Native Language Production Powered by Toon Boom
JerryCo Animation, Canada's first 100% aboriginal owned and operated animation studio, combines traditional animation techniques with the latest in computer animation technology to provide fast, timely, and affordable animation production in 2D and 3D. JerryCo has produced close to 200 x 30-minute episodes of animated programming since its inception in 2004. Their latest project, The Deerskins, Season 1 and 2, which is currently airing in four countries,is fully produced using the Toon Boom pipelineand showcases aboriginal culture, language, and characters.
Jerry Thevenet, who is of both European and Innu descent, has always had a profound interest in his aboriginal heritage, heads JerryCo. Acting as writer, director, producer, illustrator, and editor, Jerry introduces Canadians to one another, celebrating their similarities instead of their differences through creative storytelling, colourful aboriginal characters, contemporary situations, and subject matter.
His core team includes Eric Heroux,his 'left' and sometimes 'right' hand, responsible for production supervision, production management, production coordination, and animation. "Eric is extremely organized and one of the main reasons the show gets done. Eric helped put together the studio and team, and makes the whole thing possible. He has trained animators all over the world in Harmony. He's invaluable," stated Jerry Thevenet. All the animators have upwards of 25 years experience in the business and many have been instructors teaching Harmony to animators around the world. Please meet Jerry's "Dream Team" and what makes them so special: Christopher Goodkey,"The Anchor"; Rick Thomas, "The Visionary"; Zee Risek, "Youthful"; Paul Trineer,"Joy to work with"; Denis Doucet, "The Master Illustrator"; and Marc Poirier, "Jack of all trades".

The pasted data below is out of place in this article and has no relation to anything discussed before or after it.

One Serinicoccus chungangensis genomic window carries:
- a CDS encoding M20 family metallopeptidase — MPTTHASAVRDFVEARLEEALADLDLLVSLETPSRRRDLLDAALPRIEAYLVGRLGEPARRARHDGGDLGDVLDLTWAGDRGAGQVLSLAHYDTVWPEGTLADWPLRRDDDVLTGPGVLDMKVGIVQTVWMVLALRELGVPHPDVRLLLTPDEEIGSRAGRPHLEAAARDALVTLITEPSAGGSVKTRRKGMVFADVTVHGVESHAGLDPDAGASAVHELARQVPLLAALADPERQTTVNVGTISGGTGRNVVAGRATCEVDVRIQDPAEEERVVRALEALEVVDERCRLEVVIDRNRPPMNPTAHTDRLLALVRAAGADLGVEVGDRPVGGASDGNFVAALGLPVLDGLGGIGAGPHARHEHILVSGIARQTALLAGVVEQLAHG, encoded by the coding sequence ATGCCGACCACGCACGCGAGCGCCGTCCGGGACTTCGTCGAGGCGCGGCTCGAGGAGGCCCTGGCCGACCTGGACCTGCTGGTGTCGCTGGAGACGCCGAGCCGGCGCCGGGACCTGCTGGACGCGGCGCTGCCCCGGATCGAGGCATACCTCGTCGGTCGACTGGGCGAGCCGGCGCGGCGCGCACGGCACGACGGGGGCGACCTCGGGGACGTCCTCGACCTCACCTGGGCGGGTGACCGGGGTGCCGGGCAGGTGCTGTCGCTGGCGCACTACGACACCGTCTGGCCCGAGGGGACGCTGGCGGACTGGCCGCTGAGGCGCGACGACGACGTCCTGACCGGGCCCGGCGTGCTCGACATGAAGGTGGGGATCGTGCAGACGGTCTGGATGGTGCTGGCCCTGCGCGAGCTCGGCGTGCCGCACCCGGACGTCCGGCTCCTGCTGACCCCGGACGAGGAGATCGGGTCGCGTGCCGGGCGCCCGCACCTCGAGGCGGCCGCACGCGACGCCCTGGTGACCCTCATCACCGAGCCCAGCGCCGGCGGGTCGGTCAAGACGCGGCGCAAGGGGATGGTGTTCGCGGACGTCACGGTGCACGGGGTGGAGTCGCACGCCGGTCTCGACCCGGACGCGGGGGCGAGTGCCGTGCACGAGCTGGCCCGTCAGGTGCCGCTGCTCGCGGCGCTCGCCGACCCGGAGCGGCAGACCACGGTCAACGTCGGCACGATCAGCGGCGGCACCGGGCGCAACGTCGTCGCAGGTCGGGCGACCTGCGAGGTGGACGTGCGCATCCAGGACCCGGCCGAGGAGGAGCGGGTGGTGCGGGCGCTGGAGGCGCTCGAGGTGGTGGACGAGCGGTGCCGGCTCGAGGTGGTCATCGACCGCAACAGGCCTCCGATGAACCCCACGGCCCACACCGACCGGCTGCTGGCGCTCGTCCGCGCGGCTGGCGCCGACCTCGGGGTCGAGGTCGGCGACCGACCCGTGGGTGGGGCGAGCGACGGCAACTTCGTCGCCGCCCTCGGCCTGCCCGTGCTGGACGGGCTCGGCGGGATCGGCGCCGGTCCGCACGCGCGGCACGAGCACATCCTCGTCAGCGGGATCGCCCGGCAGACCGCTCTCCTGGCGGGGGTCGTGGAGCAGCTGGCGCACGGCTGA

As a 13 x 22-minute episode series for each season, available in English, French, and Mohawk,The Deerskins tells the story of a native family that is forced off the reserve and into a working class town where the predominantly white neighbours have some pretty strange notions of what native people are all about. One part Simpsons, two parts Jeffersons, and a touch of Family Guy, The Deerskins is the perfect remedy to cure yourself of those reservation blues!
The Deerskins represents one of a handful of situation comedies on television that truly has an aboriginal voice. There are very few live-action, let alone animated series that have rich and successful aboriginal characters that dispelaboriginal stereotypes– a father who is a world famous actor, a mother who is a gifted surgeon, a daughter who is a supermodel and civil rights activist, and a son who is a boy genius and self-made millionaire. These are the kinds of role models aboriginal people are craving. The cultural relevance of The Deerskins is enormous.
Recorded in Mohawk, for which less than 5,000 speakers remain, The Deerskinsis an important native language production.
The series includes approximately 50 characters, however only two very talented artists do all voices: actor Paula Davis and Mi'kmaq writer Shawn Youngchief.